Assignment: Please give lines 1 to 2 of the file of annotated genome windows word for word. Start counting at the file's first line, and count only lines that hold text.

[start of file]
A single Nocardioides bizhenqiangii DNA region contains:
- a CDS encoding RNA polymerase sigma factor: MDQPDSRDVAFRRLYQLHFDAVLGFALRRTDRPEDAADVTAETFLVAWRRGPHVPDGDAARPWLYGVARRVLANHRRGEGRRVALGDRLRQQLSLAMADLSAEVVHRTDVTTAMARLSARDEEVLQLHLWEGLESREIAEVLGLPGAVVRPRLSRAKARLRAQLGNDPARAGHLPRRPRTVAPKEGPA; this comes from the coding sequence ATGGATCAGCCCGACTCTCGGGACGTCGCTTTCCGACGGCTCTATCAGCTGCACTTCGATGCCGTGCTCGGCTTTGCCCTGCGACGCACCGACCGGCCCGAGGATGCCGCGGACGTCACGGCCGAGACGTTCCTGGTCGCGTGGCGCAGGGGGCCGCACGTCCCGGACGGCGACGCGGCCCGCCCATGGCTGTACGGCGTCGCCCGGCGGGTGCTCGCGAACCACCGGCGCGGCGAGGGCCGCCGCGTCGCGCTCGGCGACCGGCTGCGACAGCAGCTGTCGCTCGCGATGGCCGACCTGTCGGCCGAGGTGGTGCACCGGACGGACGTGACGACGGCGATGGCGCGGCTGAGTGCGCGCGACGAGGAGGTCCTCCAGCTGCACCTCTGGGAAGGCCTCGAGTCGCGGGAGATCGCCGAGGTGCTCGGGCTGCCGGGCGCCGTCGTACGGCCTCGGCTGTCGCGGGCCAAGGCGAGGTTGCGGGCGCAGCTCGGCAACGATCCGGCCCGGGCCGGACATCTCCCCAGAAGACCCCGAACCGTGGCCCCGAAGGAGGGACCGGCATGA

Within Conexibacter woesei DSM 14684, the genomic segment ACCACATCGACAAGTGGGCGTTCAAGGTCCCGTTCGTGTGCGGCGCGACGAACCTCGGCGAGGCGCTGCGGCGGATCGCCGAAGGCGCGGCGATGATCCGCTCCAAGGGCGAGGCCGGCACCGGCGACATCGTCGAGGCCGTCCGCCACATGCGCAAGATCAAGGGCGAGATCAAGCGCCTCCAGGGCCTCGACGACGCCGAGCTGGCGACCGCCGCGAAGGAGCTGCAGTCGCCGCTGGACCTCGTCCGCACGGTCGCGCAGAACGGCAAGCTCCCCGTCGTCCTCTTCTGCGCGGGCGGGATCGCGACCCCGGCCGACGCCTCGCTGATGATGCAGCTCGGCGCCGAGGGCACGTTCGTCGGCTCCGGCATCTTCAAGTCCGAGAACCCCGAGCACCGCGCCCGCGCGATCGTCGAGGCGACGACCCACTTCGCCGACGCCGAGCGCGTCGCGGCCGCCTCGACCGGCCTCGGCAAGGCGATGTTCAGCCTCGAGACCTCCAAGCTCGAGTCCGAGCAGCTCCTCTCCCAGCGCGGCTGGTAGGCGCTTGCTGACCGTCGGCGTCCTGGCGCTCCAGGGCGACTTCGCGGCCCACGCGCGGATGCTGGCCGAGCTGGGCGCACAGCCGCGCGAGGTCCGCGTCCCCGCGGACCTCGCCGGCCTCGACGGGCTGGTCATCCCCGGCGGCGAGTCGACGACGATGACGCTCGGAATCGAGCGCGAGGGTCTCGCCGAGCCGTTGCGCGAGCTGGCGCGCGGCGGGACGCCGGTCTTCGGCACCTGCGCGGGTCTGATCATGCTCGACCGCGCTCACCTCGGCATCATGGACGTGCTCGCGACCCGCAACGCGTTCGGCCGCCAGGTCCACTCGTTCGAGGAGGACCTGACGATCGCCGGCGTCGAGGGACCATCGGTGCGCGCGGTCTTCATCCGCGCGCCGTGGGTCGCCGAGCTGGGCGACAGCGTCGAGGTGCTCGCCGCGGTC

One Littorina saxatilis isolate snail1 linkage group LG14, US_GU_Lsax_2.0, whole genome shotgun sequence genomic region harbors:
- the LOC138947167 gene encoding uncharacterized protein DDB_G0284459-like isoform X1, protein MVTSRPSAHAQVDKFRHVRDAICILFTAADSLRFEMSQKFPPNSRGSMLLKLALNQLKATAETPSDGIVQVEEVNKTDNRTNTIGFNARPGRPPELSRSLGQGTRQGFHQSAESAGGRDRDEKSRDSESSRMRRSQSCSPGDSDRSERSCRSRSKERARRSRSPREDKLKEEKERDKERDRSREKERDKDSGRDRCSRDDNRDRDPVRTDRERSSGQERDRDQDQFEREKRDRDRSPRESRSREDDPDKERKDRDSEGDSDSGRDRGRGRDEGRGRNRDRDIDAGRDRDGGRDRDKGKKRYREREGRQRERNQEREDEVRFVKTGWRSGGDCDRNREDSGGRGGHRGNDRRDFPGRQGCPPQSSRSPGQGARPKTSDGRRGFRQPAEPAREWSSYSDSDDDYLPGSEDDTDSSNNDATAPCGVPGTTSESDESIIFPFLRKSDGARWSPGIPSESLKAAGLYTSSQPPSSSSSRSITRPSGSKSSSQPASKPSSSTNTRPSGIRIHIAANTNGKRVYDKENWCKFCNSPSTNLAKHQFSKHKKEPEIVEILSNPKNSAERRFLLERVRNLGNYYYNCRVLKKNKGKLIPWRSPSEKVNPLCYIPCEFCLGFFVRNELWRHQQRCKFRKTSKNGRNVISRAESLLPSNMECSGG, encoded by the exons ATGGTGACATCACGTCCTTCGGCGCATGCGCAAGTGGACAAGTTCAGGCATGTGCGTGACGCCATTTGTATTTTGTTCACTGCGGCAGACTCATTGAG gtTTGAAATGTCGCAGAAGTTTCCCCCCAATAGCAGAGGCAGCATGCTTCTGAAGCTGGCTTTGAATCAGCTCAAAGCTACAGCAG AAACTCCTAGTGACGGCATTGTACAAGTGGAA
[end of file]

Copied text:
A single Nocardioides bizhenqiangii DNA region contains:
- a CDS encoding RNA polymerase sigma factor: MDQPDSRDVAFRRLYQLHFDAVLGFALRRTDRPEDAADVTAETFLVAWRRGPHVPDGDAARPWLYGVARRVLANHRRGEGRRVALGDRLRQQLSLAMADLSAEVVHRTDVTTAMARLSARDEEVLQLHLWEGLESREIAEVLGLPGAVVRPRLSRAKARLRAQLGNDPARAGHLPRRPRTVAPKEGPA; this comes from the coding sequence ATGGATCAGCCCGACTCTCGGGACGTCGCTTTCCGACGGCTCTATCAGCTGCACTTCGATGCCGTGCTCGGCTTTGCCCTGCGACGCACCGACCGGCCCGAGGATGCCGCGGACGTCACGGCCGAGACGTTCCTGGTCGCGTGGCGCAGGGGGCCGCACGTCCCGGACGGCGACGCGGCCCGCCCATGGCTGTACGGCGTCGCCCGGCGGGTGCTCGCGAACCACCGGCGCGGCGAGGGCCGCCGCGTCGCGCTCGGCGACCGGCTGCGACAGCAGCTGTCGCTCGCGATGGCCGACCTGTCGGCCGAGGTGGTGCACCGGACGGACGTGACGACGGCGATGGCGCGGCTGAGTGCGCGCGACGAGGAGGTCCTCCAGCTGCACCTCTGGGAAGGCCTCGAGTCGCGGGAGATCGCCGAGGTGCTCGGGCTGCCGGGCGCCGTCGTACGGCCTCGGCTGTCGCGGGCCAAGGCGAGGTTGCGGGCGCAGCTCGGCAACGATCCGGCCCGGGCCGGACATCTCCCCAGAAGACCCCGAACCGTGGCCCCGAAGGAGGGACCGGCATGA